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Co-operative Group Food Ltd v A & A Shah Properties Ltd and others [2019] EWHC 941(Ch)

3 July 2019


The appellant (G) was the guarantor (following a transfer of engagements) under a lease granted in 2006 and expiring in 2031. The original tenant under the lease was Somerfield Stores Ltd (T).

In 2011, a licence to assign was granted by the landlord (L) and the lease was duly assigned from T to 99p Stores Ltd (A). The form of authorised guarantee agreement (AGA) required on assignment was in a schedule to the licence and a recital in the licence provided that:

“The Schedule forms part of this Licence and shall have effect as if set out in full in the body of this Licence. Any reference to this Licence includes the Schedule.”

Clause 4.1 of the licence provided that:

“The Tenant [T] and the Tenant's Guarantor [G] covenant to observe and perform the obligations set out in the Authorised Guarantee Agreement immediately after completion of the assignment.”

Clause 4.2 of the licence provided that:

“…..the Tenant's Guarantor agrees that its guarantee and other obligations under the Lease shall remain fully effective and:
(a)  to the extent that any provision of this Licence varies the terms of the Lease shall apply to the Lease as varied; and
(b)  shall extend and apply to the covenants given by and the obligations on the part of the Tenant under this Licence.”

Both T and A went into administration. L therefore sought rent from G.


Were clauses 4.1 and 4.2 of the licence to assign direct guarantees by G of A’s obligations under the lease (in which case they were void) or guarantees by G of T’s obligations under the AGA (i.e. sub-guarantees or GAGAs) (in which case they were valid)?


  1. Clause 4.1 was a direct guarantee. Both T and G covenanted to observe the obligations under the AGA and the obligations under the AGA were direct guarantees of A’s obligations under the lease.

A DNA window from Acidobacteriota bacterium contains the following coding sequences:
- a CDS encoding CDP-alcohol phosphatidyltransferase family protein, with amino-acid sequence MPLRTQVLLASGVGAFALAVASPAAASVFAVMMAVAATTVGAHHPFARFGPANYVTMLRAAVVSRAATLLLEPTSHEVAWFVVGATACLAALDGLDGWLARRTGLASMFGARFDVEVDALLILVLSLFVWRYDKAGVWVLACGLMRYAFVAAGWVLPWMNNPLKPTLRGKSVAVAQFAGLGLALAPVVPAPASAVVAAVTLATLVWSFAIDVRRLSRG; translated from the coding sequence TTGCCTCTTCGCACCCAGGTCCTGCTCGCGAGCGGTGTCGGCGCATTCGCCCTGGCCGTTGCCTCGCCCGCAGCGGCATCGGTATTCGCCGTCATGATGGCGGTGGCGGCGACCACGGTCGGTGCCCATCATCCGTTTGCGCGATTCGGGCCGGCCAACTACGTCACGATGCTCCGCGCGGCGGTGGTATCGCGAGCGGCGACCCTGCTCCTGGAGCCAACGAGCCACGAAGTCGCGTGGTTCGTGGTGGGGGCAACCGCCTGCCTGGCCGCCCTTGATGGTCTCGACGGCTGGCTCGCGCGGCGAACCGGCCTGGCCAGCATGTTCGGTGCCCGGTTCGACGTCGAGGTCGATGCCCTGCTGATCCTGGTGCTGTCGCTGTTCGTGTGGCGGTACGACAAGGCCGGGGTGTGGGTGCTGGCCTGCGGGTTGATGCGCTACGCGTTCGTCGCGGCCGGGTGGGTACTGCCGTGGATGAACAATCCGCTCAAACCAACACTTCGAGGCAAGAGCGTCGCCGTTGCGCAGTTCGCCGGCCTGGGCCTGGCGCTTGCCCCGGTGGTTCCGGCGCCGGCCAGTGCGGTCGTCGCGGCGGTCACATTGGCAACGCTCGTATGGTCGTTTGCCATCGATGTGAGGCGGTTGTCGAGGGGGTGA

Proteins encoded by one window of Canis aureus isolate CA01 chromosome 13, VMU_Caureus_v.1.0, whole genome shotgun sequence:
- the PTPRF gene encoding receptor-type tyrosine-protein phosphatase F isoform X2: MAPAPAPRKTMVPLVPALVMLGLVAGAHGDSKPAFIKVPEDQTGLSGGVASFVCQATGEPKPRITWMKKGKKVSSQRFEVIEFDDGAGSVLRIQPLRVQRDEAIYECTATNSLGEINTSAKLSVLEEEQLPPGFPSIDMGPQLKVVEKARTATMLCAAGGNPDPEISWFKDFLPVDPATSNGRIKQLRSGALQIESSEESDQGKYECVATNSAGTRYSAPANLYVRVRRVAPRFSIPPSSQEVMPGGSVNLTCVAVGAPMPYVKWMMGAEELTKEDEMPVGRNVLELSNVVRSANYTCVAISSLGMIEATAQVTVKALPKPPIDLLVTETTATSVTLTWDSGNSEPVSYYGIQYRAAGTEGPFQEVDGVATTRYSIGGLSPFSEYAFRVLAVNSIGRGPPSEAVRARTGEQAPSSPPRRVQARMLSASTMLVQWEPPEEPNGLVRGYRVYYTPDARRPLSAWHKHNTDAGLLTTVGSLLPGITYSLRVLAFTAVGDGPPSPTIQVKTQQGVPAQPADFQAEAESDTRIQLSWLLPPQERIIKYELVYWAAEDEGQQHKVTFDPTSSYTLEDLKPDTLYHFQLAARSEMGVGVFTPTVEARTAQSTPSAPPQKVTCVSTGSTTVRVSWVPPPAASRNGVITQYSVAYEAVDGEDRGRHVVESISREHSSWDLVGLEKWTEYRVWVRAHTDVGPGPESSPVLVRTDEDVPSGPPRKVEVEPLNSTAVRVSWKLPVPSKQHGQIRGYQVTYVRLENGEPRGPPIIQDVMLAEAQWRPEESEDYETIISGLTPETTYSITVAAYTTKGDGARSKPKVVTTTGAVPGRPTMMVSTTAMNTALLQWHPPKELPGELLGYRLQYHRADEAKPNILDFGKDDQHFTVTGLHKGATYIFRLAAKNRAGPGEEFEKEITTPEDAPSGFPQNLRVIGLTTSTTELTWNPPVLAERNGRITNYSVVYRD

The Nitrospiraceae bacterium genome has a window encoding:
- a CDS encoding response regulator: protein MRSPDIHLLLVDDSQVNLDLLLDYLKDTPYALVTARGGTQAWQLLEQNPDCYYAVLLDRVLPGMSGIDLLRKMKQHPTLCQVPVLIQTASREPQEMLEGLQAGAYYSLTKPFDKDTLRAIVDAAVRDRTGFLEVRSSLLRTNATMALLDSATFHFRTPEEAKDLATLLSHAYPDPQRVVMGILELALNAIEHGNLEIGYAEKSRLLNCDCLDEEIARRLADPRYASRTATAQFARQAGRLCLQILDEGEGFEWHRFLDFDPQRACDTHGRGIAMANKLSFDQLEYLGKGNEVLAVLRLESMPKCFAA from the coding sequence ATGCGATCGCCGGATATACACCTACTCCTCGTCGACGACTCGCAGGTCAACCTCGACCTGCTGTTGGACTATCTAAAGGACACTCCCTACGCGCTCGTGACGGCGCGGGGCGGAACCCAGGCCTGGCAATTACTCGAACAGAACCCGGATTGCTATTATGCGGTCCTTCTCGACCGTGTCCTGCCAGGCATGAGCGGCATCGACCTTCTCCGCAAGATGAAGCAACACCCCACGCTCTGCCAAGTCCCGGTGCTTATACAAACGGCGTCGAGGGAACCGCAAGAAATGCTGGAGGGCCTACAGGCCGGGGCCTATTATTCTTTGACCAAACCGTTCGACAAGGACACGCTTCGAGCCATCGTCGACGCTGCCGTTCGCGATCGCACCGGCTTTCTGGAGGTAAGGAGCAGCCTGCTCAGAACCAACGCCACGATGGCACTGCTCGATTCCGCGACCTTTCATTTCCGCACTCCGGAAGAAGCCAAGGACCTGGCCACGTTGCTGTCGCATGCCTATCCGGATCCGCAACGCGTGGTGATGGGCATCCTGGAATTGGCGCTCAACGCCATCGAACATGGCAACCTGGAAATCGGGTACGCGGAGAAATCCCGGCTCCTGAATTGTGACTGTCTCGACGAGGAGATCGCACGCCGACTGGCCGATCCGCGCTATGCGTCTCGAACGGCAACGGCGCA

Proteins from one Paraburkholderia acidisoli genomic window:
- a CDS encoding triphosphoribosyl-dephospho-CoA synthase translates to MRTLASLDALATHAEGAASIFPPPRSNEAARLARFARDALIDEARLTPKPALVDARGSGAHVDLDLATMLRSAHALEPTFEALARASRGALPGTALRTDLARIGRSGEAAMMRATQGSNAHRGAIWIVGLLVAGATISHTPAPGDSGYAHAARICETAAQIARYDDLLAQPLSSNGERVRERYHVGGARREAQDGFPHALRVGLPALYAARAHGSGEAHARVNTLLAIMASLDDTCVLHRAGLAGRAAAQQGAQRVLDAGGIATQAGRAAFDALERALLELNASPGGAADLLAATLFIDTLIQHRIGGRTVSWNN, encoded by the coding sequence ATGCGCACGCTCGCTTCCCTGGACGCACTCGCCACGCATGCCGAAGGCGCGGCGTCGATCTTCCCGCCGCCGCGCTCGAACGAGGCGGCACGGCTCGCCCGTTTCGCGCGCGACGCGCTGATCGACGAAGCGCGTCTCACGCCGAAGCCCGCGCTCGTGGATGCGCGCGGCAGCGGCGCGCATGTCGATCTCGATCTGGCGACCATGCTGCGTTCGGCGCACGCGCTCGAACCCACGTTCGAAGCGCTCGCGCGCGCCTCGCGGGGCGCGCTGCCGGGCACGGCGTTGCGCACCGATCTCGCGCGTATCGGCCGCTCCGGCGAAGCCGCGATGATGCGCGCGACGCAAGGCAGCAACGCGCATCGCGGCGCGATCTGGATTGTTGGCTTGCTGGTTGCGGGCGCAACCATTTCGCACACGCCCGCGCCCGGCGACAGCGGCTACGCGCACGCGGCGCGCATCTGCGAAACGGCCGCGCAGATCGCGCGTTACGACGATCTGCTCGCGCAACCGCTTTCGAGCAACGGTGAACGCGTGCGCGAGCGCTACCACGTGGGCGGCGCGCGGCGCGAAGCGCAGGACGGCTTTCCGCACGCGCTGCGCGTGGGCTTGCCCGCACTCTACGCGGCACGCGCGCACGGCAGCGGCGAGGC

2.  Clause 4.2 was a sub-guarantee. The recital to the licence made it clear that the licence included the AGA. By clause 4.2(b) of the licence, G was therefore agreeing to guarantee T’s obligations under the AGA.

Points to note/consider

  1. Whilst this case is about interpretation, it is a useful reminder of how the Landlord and Tenant (Covenants) Act 1995 (the 1995 Act) has been interpreted by the courts. Both parties in this case accepted that the relevant case-law in this area (Good Harvest Partnership LLP v Centaur Services Ltd [2010] EWHC 330 (Ch) and K/S Victoria Street v House of Fraser (Stores Management) Ltd [2011] EWCA Civ 904) meant that a direct guarantee by a guarantor of an assignee’s obligations under a lease was void (as falling foul of the anti-avoidance provisions in section 25 of the 1995 Act), but a guarantee of a former tenant’s liability under an AGA was valid.
  2.  For the sake of completeness, it is also important to remember that the case of EMI Group Ltd v O & H Q1 Ltd [2016] EWHC 529 (Ch) decided that an assignment from a tenant to its guarantor is void (again for falling foul of the anti-avoidance provisions in section 25 of the 1995 Act).

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The content on this page is provided for the purposes of general interest and information. It contains only brief summaries of aspects of the subject matter and does not provide comprehensive statements of the law. It does not constitute legal advice and does not provide a substitute for it.

David Harris

David Harris

Professional Development Lawyer

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